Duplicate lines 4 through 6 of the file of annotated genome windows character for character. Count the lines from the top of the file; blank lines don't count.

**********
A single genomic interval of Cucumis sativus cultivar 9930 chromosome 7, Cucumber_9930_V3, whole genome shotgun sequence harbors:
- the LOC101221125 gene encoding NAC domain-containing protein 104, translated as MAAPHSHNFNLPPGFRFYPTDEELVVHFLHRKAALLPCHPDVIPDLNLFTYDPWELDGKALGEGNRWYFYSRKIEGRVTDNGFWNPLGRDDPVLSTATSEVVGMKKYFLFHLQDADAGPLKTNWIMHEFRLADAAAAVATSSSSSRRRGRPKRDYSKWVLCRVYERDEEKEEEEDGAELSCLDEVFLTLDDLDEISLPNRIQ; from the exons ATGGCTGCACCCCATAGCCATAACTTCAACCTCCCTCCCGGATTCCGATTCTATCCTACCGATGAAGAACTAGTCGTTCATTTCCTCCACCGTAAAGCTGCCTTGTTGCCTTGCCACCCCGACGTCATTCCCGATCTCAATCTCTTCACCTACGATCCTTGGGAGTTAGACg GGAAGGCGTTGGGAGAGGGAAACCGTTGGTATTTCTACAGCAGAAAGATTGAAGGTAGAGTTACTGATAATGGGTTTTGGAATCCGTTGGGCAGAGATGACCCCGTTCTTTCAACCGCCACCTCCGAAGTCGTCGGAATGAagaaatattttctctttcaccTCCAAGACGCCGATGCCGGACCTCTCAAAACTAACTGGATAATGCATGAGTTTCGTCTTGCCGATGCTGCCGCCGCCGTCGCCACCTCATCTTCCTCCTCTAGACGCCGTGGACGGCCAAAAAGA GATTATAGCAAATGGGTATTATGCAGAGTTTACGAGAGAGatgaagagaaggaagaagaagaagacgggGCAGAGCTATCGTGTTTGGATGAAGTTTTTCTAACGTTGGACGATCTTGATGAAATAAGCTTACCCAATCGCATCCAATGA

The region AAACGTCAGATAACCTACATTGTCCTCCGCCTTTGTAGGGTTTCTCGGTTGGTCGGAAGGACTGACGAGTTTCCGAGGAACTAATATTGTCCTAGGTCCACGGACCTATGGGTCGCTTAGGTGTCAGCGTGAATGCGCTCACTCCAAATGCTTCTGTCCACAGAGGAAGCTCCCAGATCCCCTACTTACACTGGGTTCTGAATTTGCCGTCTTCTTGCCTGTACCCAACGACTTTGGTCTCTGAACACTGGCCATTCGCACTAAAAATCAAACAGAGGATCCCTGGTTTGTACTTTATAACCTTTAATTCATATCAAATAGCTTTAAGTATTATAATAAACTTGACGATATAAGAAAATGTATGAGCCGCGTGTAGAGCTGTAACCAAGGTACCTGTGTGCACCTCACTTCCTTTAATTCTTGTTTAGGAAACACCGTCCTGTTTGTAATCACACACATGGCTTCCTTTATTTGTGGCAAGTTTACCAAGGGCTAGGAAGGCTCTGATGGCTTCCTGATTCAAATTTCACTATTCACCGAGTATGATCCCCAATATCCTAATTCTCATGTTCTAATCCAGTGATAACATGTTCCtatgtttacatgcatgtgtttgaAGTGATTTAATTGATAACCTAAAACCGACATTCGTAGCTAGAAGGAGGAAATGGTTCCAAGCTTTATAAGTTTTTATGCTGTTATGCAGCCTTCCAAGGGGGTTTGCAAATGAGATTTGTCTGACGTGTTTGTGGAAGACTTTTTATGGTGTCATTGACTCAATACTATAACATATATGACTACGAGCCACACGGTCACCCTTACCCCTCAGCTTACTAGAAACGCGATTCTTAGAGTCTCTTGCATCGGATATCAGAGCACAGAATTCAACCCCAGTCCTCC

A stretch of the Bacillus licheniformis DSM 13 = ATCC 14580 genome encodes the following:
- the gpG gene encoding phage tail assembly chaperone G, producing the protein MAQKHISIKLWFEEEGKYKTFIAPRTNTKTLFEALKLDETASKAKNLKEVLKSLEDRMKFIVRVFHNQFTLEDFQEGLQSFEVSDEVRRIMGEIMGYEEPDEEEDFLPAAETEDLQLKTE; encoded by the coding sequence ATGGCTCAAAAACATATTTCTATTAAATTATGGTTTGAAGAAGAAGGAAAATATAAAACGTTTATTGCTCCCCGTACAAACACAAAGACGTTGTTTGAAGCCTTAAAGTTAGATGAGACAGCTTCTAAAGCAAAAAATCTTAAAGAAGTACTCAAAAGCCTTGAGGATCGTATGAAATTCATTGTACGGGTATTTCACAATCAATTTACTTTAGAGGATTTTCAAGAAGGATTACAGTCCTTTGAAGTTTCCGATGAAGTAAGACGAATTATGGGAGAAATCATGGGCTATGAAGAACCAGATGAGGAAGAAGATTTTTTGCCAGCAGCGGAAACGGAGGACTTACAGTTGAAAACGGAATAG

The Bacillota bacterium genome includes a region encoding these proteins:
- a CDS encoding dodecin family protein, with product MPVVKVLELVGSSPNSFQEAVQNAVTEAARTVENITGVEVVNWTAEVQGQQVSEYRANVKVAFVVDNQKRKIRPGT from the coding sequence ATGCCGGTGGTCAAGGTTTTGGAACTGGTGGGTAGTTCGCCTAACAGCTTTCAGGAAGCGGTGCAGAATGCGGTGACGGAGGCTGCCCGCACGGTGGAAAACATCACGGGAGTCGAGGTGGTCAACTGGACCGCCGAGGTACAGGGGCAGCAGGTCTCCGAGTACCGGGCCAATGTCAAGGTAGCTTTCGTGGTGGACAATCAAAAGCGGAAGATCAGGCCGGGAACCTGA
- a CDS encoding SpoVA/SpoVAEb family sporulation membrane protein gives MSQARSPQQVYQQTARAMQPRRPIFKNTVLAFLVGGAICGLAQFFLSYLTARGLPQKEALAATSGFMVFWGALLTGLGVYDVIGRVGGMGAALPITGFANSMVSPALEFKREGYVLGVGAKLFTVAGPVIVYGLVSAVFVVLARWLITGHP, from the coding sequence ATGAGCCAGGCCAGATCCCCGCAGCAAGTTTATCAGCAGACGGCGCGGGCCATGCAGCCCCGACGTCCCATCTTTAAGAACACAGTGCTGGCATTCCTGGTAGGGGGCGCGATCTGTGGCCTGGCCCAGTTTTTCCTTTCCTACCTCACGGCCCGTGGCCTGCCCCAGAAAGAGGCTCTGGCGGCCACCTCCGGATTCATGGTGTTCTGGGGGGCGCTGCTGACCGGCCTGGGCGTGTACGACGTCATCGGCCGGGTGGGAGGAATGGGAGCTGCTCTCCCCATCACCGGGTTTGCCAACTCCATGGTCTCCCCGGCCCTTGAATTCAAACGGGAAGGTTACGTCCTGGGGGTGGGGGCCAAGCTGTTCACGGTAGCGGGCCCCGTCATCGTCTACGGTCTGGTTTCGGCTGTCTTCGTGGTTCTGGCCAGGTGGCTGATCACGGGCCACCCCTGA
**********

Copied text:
A stretch of the Bacillus licheniformis DSM 13 = ATCC 14580 genome encodes the following:
- the gpG gene encoding phage tail assembly chaperone G, producing the protein MAQKHISIKLWFEEEGKYKTFIAPRTNTKTLFEALKLDETASKAKNLKEVLKSLEDRMKFIVRVFHNQFTLEDFQEGLQSFEVSDEVRRIMGEIMGYEEPDEEEDFLPAAETEDLQLKTE; encoded by the coding sequence ATGGCTCAAAAACATATTTCTATTAAATTATGGTTTGAAGAAGAAGGAAAATATAAAACGTTTATTGCTCCCCGTACAAACACAAAGACGTTGTTTGAAGCCTTAAAGTTAGATGAGACAGCTTCTAAAGCAAAAAATCTTAAAGAAGTACTCAAAAGCCTTGAGGATCGTATGAAATTCATTGTACGGGTATTTCACAATCAATTTACTTTAGAGGATTTTCAAGAAGGATTACAGTCCTTTGAAGTTTCCGATGAAGTAAGACGAATTATGGGAGAAATCATGGGCTATGAAGAACCAGATGAGGAAGAAGATTTTTTGCCAGCAGCGGAAACGGAGGACTTACAGTTGAAAACGGAATAG

The Bacillota bacterium genome includes a region encoding these proteins: